It never helps to place blame

Ruth Ann was just a tiny girl at the time and I was about 10 years older. But I’ll never forget what fun it was when all the relatives came to visit!
This time Aunt Naomi had baked one of her wonderful cream pies. It was enough to make your mouth water. And I watched with anticipation as my conscientious little cousin carried the pie into the house, only to see that beautiful banana cream pie dropped face down on the gravel.
It was enough to make you cry. And the poor little girl knew how sad everyone felt. With anguish in her voice, she wrung her hands, “Jimmy let me carry it,” she said, “and for goodness sakes I dropped it!”
I might not remember the story, except for my normally fun-loving grandmother’s response. “Why did Jimmy let her carry it?” asked Grandma. And just like that the blame was transferred. It was Jimmy’s fault.
Fortunately, I didn’t grow up in a blame-fixing family and it was only seconds until all the pie-mourners saw how ludicrous the whole thing was and laughter broke out. Deep down, everyone knew that no amount of blaming would bring back the pie.
Somehow that incident of long ago kept coming to my mind last month as the world struggle to fix the blame for the death of their beloved Princess.
The royal family didn’t treat her right. Her parents were divorced when she was far too young. The driver was drunk and driving too fast. The hotel was irresponsible in its choice of a driver. And most of all, the photographers were hounding much too closely.
Thus, in blaming, we try to heal our own sorrow and disappointment; and absolutely refuse to see the tightly-controlled pain on the faces of royalty. The horror of hard-working photographers caught in a chain of events they could never have imagined. The hurt family whose disgraced son will be sent back to his small village for burial with royal blood on his hands. The grief and disappointment of an Egyptian-born man who once hoped to be part of British society.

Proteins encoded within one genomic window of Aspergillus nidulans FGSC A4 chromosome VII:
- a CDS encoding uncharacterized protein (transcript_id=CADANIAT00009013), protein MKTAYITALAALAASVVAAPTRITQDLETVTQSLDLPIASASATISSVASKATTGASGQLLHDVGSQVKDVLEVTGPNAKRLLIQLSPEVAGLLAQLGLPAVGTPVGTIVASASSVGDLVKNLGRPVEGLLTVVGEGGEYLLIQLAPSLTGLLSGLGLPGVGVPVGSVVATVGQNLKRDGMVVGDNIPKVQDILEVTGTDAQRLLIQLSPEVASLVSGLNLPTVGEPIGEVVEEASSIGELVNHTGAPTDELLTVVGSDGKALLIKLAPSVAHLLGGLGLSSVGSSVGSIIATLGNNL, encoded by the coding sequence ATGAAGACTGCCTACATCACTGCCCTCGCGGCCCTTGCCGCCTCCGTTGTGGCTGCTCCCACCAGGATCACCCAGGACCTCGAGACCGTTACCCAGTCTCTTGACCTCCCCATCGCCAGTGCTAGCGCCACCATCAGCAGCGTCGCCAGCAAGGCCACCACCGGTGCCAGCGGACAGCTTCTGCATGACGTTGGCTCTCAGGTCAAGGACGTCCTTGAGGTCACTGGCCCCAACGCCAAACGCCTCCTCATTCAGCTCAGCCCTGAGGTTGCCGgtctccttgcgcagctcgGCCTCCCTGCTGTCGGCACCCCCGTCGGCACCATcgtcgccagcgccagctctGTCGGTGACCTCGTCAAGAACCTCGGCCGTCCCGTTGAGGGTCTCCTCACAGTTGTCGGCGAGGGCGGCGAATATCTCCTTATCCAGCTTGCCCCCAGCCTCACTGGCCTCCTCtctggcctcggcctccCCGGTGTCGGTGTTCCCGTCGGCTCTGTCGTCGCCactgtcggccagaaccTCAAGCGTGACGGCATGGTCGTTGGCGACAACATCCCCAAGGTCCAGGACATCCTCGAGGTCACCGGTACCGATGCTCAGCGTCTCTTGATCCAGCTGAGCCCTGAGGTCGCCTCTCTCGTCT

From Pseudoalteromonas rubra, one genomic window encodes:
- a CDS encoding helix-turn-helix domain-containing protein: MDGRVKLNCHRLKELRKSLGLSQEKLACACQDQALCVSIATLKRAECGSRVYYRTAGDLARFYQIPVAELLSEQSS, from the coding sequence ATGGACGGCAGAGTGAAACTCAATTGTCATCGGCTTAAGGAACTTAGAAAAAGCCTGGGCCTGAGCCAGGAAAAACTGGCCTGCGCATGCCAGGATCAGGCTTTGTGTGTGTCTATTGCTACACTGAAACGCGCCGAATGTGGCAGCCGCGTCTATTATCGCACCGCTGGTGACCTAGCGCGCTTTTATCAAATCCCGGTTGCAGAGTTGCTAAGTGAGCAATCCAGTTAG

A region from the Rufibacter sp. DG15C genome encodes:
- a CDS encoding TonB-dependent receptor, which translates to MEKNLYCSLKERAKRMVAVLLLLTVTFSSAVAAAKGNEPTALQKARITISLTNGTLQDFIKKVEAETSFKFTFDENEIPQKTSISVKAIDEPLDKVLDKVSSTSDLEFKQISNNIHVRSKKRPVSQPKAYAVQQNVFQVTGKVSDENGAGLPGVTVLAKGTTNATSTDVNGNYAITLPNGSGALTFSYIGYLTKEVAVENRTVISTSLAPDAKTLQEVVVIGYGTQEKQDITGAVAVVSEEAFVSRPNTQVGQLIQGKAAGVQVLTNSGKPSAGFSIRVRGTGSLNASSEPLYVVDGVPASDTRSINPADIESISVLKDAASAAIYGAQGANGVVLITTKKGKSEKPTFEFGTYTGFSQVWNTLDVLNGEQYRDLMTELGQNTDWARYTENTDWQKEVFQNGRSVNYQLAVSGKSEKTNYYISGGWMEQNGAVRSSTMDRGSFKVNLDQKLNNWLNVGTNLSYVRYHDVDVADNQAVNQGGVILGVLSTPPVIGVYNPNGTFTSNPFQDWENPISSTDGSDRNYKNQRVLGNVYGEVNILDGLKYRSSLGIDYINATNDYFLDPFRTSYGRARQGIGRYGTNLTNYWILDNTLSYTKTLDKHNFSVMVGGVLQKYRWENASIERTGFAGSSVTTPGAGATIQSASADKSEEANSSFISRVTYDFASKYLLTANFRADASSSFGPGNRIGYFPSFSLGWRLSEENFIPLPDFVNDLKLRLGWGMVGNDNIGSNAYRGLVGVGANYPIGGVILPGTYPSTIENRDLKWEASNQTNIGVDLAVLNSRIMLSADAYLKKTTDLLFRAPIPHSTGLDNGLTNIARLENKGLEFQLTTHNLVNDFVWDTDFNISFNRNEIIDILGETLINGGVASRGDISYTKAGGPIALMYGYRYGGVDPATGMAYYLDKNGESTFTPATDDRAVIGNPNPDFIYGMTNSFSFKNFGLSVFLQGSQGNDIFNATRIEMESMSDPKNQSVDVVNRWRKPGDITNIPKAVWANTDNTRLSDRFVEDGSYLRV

It seems sometimes that blame is the only way we know to deal with suffering and disappointment, both in public and private life.
All of us experience hurts in life. Terrible hurts. You can’t get to those side of 60 without them. We lose loved ones in accidents. We’re fired from jobs of long-standing. We feel betrayed by our colleagues and our national leaders. We see poverty growing and our beautiful planet diminishing.
There’s enough grief to keep us all from happiness. Small wonder we constantly search for someone to blame.
In some ways, the Princess was no different from the rest of us. She, too, did her share of blaming–the paparazzi, a difficult childhood, royal expectations.
But that’s not what we’ll remember her for. What we will remember about Princess Diana is how she rose above the placing of blame to take on the world’s important causes. And maybe we won’t even forget that she and Mother Teresa died only days apart.
If there is a lesson to be learned from last month’s international grief, this must be it. Blame never heals anything. It only increases the suffering.
So why not think about it next time you’re tempted to blame elected officials, church leaders, neighbours, employers, the media, friends or enemies. What will you really gain by the placing of blame, except a bitter soul?
In the meantime you could be doing something to heal the suffering. So ask yourself, can you forget the blaming and get on with the healing your home, your community, and your world so desperately need?

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